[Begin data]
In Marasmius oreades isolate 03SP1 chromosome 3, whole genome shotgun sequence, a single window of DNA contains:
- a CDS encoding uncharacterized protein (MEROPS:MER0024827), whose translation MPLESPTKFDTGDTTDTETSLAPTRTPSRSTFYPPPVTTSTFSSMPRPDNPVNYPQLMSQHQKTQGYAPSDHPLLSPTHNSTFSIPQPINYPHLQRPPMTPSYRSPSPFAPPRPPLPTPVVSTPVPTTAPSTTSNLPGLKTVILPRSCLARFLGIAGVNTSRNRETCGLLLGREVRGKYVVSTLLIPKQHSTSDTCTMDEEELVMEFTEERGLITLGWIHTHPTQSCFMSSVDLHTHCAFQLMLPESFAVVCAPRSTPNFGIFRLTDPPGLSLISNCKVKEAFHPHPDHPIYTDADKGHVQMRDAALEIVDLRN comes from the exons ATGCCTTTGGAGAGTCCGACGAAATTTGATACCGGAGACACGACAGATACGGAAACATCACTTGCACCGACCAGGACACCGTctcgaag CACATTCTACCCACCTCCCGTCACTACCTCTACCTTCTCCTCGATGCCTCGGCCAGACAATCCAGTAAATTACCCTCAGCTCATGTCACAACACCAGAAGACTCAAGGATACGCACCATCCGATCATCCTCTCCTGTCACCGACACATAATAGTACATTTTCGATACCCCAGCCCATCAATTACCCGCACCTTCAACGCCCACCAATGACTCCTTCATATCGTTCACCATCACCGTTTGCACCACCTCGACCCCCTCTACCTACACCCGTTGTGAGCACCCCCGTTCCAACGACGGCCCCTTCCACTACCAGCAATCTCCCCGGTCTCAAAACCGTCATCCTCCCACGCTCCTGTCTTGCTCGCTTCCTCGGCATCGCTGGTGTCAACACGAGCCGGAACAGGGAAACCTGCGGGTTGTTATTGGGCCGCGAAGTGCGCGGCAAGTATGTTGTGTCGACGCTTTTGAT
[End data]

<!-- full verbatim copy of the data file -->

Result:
In Marasmius oreades isolate 03SP1 chromosome 3, whole genome shotgun sequence, a single window of DNA contains:
- a CDS encoding uncharacterized protein (MEROPS:MER0024827), whose translation MPLESPTKFDTGDTTDTETSLAPTRTPSRSTFYPPPVTTSTFSSMPRPDNPVNYPQLMSQHQKTQGYAPSDHPLLSPTHNSTFSIPQPINYPHLQRPPMTPSYRSPSPFAPPRPPLPTPVVSTPVPTTAPSTTSNLPGLKTVILPRSCLARFLGIAGVNTSRNRETCGLLLGREVRGKYVVSTLLIPKQHSTSDTCTMDEEELVMEFTEERGLITLGWIHTHPTQSCFMSSVDLHTHCAFQLMLPESFAVVCAPRSTPNFGIFRLTDPPGLSLISNCKVKEAFHPHPDHPIYTDADKGHVQMRDAALEIVDLRN comes from the exons ATGCCTTTGGAGAGTCCGACGAAATTTGATACCGGAGACACGACAGATACGGAAACATCACTTGCACCGACCAGGACACCGTctcgaag CACATTCTACCCACCTCCCGTCACTACCTCTACCTTCTCCTCGATGCCTCGGCCAGACAATCCAGTAAATTACCCTCAGCTCATGTCACAACACCAGAAGACTCAAGGATACGCACCATCCGATCATCCTCTCCTGTCACCGACACATAATAGTACATTTTCGATACCCCAGCCCATCAATTACCCGCACCTTCAACGCCCACCAATGACTCCTTCATATCGTTCACCATCACCGTTTGCACCACCTCGACCCCCTCTACCTACACCCGTTGTGAGCACCCCCGTTCCAACGACGGCCCCTTCCACTACCAGCAATCTCCCCGGTCTCAAAACCGTCATCCTCCCACGCTCCTGTCTTGCTCGCTTCCTCGGCATCGCTGGTGTCAACACGAGCCGGAACAGGGAAACCTGCGGGTTGTTATTGGGCCGCGAAGTGCGCGGCAAGTATGTTGTGTCGACGCTTTTGAT